Nothing prohibits you from designing for two problem statements simultaneously, but you don’t want to confuse your insights across user groups. Ultimately, it’s better to fully satisfy one group of users than to provide a suboptimal solution for everyone.

Your persona identification exercises from the previous step probably gave you a sense of where the main problem lies. I’d treat it as an initial problem hypothesis. Follow up with problem identification exercises to further validate and refine that hypothesis by, for example:

  • Conducting focused follow-up interviews
  • Performing a root cause analysis or a 5 Whys exercise to uncover the source of the problem
  • Mapping user journey maps to identify when the problem occurs and where it fits into the whole picture
  • Holding usability tests to understand where users struggle with the current solution

Once again, there are various ways to capture the problem, ranging from robust one-pagers to one-sentence summaries. I found the sweet spot in quickly summarizing three main areas of the problem:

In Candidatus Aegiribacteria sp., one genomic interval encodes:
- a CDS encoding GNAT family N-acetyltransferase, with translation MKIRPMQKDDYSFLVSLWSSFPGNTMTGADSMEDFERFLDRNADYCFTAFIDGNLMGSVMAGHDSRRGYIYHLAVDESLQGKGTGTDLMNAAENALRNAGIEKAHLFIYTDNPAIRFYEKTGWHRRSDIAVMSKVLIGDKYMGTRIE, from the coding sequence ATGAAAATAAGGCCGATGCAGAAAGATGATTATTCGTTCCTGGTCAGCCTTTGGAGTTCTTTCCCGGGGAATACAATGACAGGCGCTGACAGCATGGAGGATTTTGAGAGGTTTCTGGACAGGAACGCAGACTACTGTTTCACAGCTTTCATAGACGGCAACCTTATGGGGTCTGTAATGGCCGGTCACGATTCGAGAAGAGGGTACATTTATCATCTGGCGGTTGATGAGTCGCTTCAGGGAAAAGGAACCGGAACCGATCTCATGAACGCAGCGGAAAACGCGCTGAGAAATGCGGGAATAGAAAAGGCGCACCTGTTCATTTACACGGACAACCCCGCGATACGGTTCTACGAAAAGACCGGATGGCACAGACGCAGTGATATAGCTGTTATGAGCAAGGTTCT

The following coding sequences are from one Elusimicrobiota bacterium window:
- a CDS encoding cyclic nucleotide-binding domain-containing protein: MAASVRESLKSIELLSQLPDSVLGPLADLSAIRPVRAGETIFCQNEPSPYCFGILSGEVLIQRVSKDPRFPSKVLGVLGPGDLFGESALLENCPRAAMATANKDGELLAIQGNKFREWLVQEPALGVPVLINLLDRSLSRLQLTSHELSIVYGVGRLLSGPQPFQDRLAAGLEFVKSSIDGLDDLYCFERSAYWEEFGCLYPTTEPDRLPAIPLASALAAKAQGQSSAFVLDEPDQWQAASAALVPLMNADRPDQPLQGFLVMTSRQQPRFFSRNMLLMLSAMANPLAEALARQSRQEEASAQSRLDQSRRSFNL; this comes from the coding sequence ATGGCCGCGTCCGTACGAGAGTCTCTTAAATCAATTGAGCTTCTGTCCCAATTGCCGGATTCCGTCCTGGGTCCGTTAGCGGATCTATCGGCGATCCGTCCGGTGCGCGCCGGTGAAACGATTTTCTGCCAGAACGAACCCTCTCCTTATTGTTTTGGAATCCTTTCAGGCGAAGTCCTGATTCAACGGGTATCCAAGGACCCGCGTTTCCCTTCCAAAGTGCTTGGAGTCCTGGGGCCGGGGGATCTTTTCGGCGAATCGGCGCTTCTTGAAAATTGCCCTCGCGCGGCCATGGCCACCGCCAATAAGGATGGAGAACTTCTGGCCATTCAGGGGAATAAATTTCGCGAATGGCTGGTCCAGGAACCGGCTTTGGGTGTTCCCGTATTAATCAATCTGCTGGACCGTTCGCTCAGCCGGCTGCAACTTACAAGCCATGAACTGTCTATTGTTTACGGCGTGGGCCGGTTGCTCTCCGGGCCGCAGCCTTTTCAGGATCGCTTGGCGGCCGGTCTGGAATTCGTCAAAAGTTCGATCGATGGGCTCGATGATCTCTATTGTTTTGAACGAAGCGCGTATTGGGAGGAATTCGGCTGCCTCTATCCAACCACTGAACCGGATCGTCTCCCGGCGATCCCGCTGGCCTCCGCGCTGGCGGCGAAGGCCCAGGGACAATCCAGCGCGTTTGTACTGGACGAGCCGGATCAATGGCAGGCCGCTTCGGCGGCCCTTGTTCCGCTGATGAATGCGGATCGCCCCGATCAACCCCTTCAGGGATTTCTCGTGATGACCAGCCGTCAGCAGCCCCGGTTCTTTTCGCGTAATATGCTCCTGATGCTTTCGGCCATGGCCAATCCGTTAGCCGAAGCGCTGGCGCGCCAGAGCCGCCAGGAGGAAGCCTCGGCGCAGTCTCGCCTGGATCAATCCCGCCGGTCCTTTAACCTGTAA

1. What do users struggle with?
  2. When in the user flow does it happen? Is it seasonal or tied to any specific day/flow?
  3. Why is the problem worth solving? What pain points does it cause?

The what part gives you a high-level picture, the when part will help you focus your solutions better, and the why part gives extra context and helps with further prioritization.

The case

We knew that the volume of chat interactions was the problem, but we wanted to dig deeper. We proceeded with an extra survey focused on chat interactions sent to our top sellers and an additional five interviews.

It turned out that although the volume itself is problematic, the biggest pain point is during weekends. Sellers reported a work-life balance issue since buyers’ interest peaked during weekends, and sellers feared that if they waited until Monday, they’d lose sales opportunities.

We mapped the problem space in the following way:

Problem Space Mapped

Answering all three questions helped us not only understand the basic problem, but also:

  • Knowing that the problem happens mostly on weekends helped guide our thinking toward a weekend-focused solution rather than generic chat improvements
  • Understanding why the problem is important for users later helped us with proper feature communication

Outlining desired impact and success criteria

Now that we know who we are designing for and which problem we are solving, we need to identify what we actually want to achieve. The truth is that each problem can be solved in many ways. Identifying success criteria will help you narrow the focus even further and maximize the chances the solutions will bring meaningful results for both users and businesses.